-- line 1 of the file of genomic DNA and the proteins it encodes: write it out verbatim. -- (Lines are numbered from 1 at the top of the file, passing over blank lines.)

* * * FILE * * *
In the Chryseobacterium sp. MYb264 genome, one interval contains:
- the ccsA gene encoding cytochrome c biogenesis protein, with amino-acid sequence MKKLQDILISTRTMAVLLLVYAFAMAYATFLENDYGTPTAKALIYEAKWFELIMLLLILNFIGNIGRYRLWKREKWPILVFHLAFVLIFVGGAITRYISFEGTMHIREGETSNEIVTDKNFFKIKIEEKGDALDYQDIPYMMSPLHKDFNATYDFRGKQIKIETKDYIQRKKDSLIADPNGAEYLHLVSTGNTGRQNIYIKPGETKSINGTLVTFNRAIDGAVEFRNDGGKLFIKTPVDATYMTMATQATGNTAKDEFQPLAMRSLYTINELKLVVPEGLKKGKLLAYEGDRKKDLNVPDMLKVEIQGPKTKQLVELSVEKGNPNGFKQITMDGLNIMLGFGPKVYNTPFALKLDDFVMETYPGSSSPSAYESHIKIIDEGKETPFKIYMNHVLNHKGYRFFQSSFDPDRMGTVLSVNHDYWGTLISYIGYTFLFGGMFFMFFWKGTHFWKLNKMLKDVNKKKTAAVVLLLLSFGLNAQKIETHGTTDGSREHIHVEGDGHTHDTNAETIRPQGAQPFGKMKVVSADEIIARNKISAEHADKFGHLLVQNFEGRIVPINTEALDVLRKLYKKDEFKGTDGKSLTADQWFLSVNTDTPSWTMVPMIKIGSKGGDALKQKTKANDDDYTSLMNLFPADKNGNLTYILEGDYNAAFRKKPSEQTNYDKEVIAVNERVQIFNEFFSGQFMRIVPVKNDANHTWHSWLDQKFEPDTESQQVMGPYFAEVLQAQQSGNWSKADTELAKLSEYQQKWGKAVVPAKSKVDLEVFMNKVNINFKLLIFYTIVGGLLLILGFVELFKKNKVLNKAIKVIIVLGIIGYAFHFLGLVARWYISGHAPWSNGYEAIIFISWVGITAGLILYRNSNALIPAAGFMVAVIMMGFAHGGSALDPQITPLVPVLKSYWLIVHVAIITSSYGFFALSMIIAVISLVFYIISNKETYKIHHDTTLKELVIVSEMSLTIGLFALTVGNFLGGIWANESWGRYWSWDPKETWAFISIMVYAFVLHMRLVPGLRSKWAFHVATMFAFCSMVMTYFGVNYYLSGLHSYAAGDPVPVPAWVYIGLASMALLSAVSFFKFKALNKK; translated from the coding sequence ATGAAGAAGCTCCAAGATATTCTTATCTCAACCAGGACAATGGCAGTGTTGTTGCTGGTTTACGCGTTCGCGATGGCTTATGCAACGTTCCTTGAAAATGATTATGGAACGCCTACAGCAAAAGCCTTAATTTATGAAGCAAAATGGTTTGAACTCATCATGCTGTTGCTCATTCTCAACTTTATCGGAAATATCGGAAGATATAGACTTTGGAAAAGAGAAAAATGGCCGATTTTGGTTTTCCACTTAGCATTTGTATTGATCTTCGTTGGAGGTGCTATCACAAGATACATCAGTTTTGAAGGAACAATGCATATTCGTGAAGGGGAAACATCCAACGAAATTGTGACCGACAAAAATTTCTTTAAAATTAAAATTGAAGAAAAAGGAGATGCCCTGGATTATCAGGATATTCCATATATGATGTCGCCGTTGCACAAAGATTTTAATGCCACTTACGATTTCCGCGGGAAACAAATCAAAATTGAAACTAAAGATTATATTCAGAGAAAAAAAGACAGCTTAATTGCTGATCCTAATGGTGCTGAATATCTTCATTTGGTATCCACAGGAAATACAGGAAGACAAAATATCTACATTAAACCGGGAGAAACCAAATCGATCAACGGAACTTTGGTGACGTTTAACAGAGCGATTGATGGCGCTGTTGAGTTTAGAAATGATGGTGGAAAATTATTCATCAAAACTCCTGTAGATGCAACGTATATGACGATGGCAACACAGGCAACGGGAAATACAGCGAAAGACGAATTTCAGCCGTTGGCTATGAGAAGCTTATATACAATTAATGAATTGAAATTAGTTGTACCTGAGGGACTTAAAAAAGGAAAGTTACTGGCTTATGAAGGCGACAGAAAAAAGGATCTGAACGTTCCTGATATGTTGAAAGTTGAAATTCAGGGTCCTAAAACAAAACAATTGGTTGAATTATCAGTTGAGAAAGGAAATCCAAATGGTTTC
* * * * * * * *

In the Chryseobacterium sp. MYb264 genome, one interval contains: